Ethical Dimensions of a Flattened World

By Ed Cohen | Winter 2011

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If this year’s Notre Dame Forum on the Global Marketplace and the Common Good has taught us anything—and it has—it’s that today’s bigger, more interconnected world economy is …

BENEVOLENT because it’s lifted billions of people out of desperate poverty;
DANGEROUS because it’s led to millions of tons more carbon dioxide being pumped into the atmosphere from coal-burning factories working overtime in developing countries;
A BARGAIN because it’s yielded better products at lower prices;
DISCOURAGING because if an employer can find someone to do your job cheaper on the other side of the planet, you can kiss your livelihood goodbye;
ENCOURAGING because if you can do a job cheaper than someone on the other side of the planet, you can kiss a livelihood hello;
VEXING because no consensus has emerged over:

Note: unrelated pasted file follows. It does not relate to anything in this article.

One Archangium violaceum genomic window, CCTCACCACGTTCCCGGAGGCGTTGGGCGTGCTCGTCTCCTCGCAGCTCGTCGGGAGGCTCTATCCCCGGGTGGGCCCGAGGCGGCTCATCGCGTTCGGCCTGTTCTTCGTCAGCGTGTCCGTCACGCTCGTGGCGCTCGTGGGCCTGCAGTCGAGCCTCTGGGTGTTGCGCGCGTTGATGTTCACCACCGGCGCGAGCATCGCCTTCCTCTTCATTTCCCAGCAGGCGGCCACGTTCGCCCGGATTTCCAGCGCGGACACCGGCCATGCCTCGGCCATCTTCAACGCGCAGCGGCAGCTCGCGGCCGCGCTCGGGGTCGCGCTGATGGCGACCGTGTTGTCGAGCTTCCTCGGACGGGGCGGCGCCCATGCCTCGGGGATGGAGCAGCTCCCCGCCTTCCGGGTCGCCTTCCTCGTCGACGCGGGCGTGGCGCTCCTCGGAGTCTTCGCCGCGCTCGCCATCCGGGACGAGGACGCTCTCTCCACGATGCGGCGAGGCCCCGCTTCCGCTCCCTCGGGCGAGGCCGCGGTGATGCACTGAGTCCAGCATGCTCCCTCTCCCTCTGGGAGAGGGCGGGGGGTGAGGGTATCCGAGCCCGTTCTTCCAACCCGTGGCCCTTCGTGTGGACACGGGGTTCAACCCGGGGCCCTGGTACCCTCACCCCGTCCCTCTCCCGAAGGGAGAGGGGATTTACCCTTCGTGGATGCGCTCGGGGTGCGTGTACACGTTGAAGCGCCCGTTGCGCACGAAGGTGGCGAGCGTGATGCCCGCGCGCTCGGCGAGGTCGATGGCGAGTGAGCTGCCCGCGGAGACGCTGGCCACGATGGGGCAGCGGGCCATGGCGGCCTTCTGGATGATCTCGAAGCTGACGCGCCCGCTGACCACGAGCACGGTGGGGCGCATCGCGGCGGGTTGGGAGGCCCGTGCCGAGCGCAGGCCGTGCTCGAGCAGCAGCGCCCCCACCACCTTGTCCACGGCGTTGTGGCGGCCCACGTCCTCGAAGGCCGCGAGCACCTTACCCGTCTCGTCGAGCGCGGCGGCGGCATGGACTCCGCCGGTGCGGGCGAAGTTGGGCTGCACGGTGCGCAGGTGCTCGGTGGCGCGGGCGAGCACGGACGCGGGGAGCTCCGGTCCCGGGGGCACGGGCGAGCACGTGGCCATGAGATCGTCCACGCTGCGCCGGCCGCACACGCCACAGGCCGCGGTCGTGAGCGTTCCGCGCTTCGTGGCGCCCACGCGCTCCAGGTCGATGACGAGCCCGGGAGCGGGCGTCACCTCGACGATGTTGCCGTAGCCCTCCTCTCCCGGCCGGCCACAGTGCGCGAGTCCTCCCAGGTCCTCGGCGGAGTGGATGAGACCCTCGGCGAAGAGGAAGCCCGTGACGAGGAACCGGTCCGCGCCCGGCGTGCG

• What should steer the global marketplace (Laws? Trade agreements? Universal values?) or
• Whether the marketplace should be steered (Invisible market forces?) or
• If it even can be steered.

The uncertainty remains after heartfelt, thoughtful input from scholars, best-selling authors, politicians and even the pope – all of whom have been represented (or had their views represented) on campus this year. And the year is only half over.

Established in 2005 by President John Jenkins, C.S.C., the annual Notre Dame Forum brings leading authorities to campus to discuss substantive issues of the day. This year it consists of a yearlong “conversation” on the role of ethics, values and morals in rebuilding and reshaping the global economy.

The topic was inspired by Pope Benedict XVI’s 2009 encyclical Caritas in Veritate (“Charity in Truth”). In the 27,000 plus-word teaching, the pope emphasizes the need to temper the profit motive with a “people-centered” ethics.

One of the lead organizers of this year’s Forum is Edward J. Conlon, associate dean for Graduate Studies of the Mendoza College of Business and Sorin Professor of Management. To him, the encyclical is about how economics, technology and, to some extent, government combine to either enhance or hinder authentic human development. The church defines that concept as “improving the state of mankind with a particular focus on people who are less privileged,” he said.